It seemed everybody in New York City was talking about a subway derailment that left dozens injured, hundreds walking along perilous subway tracks and thousands with delayed commutes Tuesday.
Everyone except Gov. Cuomo and Mayor de Blasio, anyway.
Neither the governor, who controls the MTA, nor the mayor, who runs the city where the derailment crippled commutes, showed up at the site of the derailment in Harlem.
The governor’s schedule said he would be in the city; his office said he’d changed plans and gone to Albany.
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The mayor hit the gym in Park Slope this morning, then held meetings at Gracie Mansion.
“Sometimes it’s helpful to have the Mayor there, and sometimes it serves little purpose,” spokesman Austin Finan said. “What matters is that those who absolutely needed to be on site were there.”
That includes emergency responders and the fire commissioner, Finan said.
“The Mayor has been briefed on the derailment and spoken with MTA Chairman (Joe) Lhota,” he said. “We’ll continue to monitor the situation as the investigation continues.”
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De Blasio seemed to think being on site was important when, as mayor-elect, he ripped his predecessor, Michael Bloomberg, for not heading to the site of a Metro North derailment in the Bronx. Earlier this year, after de Blasio didn’t visit the Brooklyn station where an Long Island Railroad train derailed, he noted it wasn’t of the same “magnitude” as the Metro North crash, since nobody died.
For once, de Blasio and Cuomo seemed to agree on something — at least for a few hours, anyway. Through 5 p.m., neither of them had even issued a statement on the derailment and subsequent problems underground.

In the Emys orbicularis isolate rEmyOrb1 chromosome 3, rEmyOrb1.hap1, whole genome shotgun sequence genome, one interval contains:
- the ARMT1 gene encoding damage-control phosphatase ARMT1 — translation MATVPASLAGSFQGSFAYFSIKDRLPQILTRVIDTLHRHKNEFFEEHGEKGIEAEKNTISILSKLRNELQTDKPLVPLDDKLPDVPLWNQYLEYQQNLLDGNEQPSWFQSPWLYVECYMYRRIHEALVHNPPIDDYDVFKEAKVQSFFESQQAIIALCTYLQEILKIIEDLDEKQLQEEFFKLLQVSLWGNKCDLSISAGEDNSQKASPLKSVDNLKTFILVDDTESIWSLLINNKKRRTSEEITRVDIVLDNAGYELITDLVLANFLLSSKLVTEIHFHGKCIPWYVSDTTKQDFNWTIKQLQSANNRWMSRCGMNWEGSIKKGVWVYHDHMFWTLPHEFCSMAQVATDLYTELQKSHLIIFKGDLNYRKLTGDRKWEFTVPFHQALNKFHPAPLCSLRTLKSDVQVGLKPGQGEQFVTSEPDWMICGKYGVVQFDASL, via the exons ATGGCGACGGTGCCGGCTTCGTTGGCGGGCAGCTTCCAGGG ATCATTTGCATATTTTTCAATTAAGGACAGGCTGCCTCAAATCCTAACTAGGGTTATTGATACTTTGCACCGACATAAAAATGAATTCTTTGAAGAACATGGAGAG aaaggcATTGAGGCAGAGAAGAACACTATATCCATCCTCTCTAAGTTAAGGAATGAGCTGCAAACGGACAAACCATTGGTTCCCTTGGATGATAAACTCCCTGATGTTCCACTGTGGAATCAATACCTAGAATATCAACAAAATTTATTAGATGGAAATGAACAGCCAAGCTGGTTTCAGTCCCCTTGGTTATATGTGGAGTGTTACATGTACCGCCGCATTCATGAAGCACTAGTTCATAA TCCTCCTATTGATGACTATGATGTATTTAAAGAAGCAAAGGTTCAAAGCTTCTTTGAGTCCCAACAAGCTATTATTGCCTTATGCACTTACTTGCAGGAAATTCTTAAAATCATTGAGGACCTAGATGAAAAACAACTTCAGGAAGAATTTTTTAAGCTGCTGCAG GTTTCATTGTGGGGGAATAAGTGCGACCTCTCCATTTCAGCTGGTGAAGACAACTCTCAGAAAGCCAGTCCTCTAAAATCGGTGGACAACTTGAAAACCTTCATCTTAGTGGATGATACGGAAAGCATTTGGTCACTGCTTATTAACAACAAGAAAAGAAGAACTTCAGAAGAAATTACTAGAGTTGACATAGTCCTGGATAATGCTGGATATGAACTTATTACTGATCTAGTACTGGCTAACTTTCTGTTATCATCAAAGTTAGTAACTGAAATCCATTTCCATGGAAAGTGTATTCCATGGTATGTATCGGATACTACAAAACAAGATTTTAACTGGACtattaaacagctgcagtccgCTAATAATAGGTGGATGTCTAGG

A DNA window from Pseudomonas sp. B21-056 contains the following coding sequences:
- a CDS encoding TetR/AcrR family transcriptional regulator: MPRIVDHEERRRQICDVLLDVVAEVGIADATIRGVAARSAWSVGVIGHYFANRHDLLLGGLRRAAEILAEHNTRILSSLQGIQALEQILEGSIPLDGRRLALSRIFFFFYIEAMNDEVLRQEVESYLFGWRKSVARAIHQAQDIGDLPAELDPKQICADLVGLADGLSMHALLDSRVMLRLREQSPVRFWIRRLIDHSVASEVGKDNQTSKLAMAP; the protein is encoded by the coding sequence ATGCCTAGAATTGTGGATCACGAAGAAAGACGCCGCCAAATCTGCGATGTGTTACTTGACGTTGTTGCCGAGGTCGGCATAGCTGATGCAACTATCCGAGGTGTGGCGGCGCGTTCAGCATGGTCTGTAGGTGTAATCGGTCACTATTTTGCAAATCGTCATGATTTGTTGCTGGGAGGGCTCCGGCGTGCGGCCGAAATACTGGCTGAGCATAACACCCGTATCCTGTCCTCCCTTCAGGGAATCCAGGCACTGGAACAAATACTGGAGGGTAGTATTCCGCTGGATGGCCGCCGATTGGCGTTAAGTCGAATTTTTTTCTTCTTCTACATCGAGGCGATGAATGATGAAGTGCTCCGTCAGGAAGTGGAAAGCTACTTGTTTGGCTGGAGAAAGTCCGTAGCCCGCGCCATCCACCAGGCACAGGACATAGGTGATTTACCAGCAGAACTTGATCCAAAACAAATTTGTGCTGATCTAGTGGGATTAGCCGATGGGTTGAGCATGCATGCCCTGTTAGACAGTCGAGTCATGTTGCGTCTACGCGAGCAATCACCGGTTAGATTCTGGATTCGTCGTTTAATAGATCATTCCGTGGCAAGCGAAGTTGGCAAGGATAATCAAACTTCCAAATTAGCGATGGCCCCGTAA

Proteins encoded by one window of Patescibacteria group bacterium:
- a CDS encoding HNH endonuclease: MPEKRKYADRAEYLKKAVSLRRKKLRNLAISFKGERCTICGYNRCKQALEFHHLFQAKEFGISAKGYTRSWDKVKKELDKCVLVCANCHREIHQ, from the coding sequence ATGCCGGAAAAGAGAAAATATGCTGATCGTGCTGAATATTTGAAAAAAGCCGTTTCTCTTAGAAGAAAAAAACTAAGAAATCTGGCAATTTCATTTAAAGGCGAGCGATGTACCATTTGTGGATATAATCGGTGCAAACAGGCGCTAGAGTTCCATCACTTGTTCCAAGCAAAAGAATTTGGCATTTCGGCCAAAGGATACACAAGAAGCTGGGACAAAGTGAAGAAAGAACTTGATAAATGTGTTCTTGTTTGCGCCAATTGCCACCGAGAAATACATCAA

Cuomo’s office sent one out around 5:30 p.m., not long after the News inquired about whether they’d sent one that might have been missed.
“While the investigation is ongoing, this morning’s subway derailment is an unacceptable manifestation of the system’s current state,” Cuomo said. “New Yorkers deserve better.”
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He thanked first responders and pinned his hopes for the future on new MTA Chairman Lhota.
“As I have told Joe, any support the MTA needs to get through this crisis, will be provided,” Cuomo said.
De Blasio, meanwhile, refused to discuss the derailment as he walked into a Bronx school to give a graduation speech Tuesday afternoon. He ignored questions from reporters about why he wouldn’t address the safety of the subway system or that hundreds of New Yorkers had walked through tunnels — instead joking and laughing with police officers who were stationed outside the event.
The mayor — who has recently issued statements about Supreme Court decisions, the Senate healthcare bill, and the passages of Assembly healthcare and electoral reform legislation that were doomed in the Senate — did not issue a statement.
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While the mayor didn’t have anything to say, Council Speaker Melissa Mark-Viverito and Councilman Ydanis Rodriguez (R-Manhattan), promised to hold oversight hearings investigating the MTA.
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